• Collating library news quickly, by setting up searches on a number of sites and feeding the search results into the same blog. The purpose of this is to avoid having to do the same search over and over again in the same places, generally so I can find and Tweet news articles/blog posts for Voices For The Library more easily.
  • Feeding “likes” on various resources eg Youtube; last.fm to a blog post on my Tumblr blog. I use this blog as a place to post upbeat and creative things I like.

I know some services, such as WordPress, allow you to feed information directly to other services without using ifttt, but the good thing about ifttt, is that you can do this all in one place for a wide range of popular services, using the same method.

I’ve found it really useful so far, but as it’s still in its infancy I’ve also been thinking about how ifttt could be developed too. Here are some ideas about how I think it could be developed to help me achieve more productivity:

(1) Being able to make a copy of a task. I’m setting up a series of tasks that are only slightly different, but I have to create each one from scratch. It would be great if I could copy a task and then edit the parts that need changing.

(2) Being able to create an RSS output  for the “That” part of a task?

(3) Being able to create an Evernote input for the “This” part of a task?

(4) It would be great if I could take one input specified in “This” and feed it/branch off to multiple outputs via “That”, rather than having to set up a number of separate tasks.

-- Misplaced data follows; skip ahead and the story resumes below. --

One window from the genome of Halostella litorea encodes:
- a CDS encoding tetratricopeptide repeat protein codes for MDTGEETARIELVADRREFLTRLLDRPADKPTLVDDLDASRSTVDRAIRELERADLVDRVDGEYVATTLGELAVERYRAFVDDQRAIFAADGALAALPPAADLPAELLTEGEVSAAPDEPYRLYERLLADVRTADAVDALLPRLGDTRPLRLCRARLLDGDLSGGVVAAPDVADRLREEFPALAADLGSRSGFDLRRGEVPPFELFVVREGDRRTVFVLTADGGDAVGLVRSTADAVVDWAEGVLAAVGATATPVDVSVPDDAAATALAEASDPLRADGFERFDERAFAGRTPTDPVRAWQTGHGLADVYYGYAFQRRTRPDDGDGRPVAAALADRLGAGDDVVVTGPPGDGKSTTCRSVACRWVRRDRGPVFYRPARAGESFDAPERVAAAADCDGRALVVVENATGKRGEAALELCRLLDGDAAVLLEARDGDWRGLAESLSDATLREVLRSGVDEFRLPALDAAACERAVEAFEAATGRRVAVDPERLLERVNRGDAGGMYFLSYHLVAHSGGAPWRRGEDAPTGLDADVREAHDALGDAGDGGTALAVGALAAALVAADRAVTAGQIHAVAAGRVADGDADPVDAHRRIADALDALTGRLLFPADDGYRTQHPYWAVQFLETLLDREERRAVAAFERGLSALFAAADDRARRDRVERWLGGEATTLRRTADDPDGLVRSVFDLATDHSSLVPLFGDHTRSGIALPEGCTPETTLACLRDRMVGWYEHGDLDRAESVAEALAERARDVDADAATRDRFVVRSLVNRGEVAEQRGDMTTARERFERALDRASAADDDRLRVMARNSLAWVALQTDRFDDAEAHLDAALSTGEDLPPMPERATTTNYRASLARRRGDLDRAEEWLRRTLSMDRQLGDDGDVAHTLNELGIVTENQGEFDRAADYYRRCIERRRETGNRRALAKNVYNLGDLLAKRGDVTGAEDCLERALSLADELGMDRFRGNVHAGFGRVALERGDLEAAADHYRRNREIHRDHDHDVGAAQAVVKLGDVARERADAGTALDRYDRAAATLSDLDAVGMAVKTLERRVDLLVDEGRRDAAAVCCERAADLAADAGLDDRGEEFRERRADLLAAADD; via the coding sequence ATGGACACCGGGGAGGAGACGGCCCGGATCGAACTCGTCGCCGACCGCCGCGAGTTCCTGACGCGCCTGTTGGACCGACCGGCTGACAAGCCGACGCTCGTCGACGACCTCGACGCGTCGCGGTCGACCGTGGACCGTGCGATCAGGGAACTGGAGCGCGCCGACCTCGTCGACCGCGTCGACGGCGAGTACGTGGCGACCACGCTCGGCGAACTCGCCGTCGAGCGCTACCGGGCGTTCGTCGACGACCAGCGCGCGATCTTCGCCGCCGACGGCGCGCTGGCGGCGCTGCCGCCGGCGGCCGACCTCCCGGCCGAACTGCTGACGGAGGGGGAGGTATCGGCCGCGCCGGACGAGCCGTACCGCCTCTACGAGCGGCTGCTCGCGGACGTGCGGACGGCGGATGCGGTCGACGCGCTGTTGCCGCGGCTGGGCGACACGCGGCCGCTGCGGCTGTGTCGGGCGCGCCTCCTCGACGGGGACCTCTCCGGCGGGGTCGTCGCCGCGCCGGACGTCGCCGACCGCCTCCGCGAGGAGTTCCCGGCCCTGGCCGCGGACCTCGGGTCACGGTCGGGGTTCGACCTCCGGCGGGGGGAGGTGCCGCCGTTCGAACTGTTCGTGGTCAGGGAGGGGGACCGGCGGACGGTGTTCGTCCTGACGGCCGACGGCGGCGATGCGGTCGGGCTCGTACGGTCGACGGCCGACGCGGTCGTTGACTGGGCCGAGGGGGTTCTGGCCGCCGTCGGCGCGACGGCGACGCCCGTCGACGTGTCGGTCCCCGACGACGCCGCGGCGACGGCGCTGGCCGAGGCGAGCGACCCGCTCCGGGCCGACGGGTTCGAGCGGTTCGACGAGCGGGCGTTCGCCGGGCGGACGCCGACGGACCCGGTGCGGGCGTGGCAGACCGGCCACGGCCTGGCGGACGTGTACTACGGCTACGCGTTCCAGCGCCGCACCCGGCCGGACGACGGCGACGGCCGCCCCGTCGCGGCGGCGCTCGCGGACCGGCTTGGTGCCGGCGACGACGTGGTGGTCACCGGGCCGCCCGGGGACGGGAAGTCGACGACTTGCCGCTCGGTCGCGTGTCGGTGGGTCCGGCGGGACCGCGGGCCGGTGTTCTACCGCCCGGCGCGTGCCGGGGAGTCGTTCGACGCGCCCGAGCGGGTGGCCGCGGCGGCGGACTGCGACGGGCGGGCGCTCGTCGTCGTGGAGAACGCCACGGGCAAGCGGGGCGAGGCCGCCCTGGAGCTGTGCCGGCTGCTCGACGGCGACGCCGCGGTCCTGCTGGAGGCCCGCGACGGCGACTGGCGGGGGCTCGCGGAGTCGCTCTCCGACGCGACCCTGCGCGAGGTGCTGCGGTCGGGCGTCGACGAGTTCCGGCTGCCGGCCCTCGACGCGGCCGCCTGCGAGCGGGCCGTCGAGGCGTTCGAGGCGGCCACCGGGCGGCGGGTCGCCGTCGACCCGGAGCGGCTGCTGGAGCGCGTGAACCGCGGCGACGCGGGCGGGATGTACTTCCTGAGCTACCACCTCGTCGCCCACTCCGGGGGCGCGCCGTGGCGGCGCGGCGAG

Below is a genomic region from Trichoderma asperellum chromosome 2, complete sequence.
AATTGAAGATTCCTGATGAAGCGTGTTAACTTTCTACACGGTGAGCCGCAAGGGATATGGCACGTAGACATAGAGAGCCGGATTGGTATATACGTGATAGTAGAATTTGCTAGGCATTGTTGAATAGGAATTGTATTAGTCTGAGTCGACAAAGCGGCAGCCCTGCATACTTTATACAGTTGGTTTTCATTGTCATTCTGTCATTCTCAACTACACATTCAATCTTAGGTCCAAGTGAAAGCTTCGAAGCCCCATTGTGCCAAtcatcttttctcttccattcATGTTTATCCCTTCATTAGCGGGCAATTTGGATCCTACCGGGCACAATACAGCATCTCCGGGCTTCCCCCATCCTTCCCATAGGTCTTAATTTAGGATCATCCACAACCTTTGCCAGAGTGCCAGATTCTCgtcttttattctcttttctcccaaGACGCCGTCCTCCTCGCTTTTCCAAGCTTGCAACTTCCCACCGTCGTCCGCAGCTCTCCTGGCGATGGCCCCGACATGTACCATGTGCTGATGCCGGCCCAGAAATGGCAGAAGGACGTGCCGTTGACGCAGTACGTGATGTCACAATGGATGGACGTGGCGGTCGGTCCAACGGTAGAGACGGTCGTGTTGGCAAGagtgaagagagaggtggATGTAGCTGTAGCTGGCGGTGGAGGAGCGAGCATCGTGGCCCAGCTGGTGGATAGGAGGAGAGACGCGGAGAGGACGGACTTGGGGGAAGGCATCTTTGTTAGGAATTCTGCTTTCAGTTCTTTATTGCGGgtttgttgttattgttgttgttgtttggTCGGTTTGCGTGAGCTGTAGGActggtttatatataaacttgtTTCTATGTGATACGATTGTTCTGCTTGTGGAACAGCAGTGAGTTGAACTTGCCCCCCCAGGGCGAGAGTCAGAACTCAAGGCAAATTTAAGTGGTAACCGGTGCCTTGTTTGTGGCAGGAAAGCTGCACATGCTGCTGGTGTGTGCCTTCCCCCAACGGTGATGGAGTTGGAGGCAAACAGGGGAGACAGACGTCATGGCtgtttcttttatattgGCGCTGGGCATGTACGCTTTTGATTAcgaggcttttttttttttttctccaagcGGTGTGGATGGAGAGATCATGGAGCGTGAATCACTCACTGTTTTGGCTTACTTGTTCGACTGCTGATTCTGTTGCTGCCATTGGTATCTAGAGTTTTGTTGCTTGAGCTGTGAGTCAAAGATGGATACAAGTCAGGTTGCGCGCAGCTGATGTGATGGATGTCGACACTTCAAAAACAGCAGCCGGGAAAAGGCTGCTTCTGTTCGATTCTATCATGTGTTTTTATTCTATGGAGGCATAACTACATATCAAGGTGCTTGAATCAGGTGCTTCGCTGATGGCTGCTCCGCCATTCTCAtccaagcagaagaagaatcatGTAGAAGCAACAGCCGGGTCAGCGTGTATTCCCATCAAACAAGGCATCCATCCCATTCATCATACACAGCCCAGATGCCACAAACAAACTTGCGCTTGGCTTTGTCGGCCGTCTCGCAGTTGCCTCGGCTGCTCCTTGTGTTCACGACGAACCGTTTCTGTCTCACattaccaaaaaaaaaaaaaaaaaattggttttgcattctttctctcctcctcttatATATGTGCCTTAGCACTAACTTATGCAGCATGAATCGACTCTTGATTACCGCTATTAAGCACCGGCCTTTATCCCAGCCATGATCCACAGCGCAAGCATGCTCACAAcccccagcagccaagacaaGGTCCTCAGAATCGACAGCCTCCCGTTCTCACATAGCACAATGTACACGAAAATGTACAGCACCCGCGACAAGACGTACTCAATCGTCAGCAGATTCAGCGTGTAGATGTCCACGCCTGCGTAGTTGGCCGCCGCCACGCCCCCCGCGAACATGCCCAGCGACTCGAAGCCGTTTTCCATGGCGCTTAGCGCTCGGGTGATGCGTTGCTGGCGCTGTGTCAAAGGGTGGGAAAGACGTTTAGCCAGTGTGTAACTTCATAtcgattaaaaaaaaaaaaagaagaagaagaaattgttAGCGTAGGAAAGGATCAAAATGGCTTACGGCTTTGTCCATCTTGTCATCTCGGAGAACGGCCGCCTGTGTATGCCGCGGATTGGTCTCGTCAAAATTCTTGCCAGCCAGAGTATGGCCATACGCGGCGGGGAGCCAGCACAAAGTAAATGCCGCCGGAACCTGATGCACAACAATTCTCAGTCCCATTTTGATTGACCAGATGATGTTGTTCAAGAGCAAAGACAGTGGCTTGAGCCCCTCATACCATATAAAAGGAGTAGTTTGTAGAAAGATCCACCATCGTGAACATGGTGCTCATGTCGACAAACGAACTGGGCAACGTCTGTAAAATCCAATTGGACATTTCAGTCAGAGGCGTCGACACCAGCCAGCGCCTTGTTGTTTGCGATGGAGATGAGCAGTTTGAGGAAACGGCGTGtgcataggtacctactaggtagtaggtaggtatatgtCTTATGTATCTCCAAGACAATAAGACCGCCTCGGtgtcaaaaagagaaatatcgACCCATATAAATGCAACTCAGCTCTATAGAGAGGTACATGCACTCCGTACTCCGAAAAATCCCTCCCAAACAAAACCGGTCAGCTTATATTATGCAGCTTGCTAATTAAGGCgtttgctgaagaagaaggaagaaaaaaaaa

(5) The ability to combine a chain of ifttt tasks in future, so that a single input can trigger a series of actions and can possibly branch off as mentioned in (4) above.

(6) A channel input/output to Google docs, specifically spreadsheets. I’m thinking that a data feed in/out of a spreadsheet would be really useful.

Even if they aren’t able to implement any of the above ideas I know ifttt is going to prove useful for me just as it is, expanding on the ideas I’ve already put into practice. It really is a useful tool and so simple to use too.

Mobilising The Library Website


A few weeks ago a discussion was going on via Twitter about the possibility of creating an iphone app for library websites using Bloapp. The benefits of using this service were that it was quick and easy and provided another way to offer a service to library users. Put simply, Bloapp takes an RSS feed for your site and makes it available as an app within the Bloapp service. (More details from Ned Potter here). After having a look at it, I didn’t feel it offered enough functionality for a mobile app/site. Most blogs automatically display pretty well on modern internet enabled phones without the need to set up an extra service like this.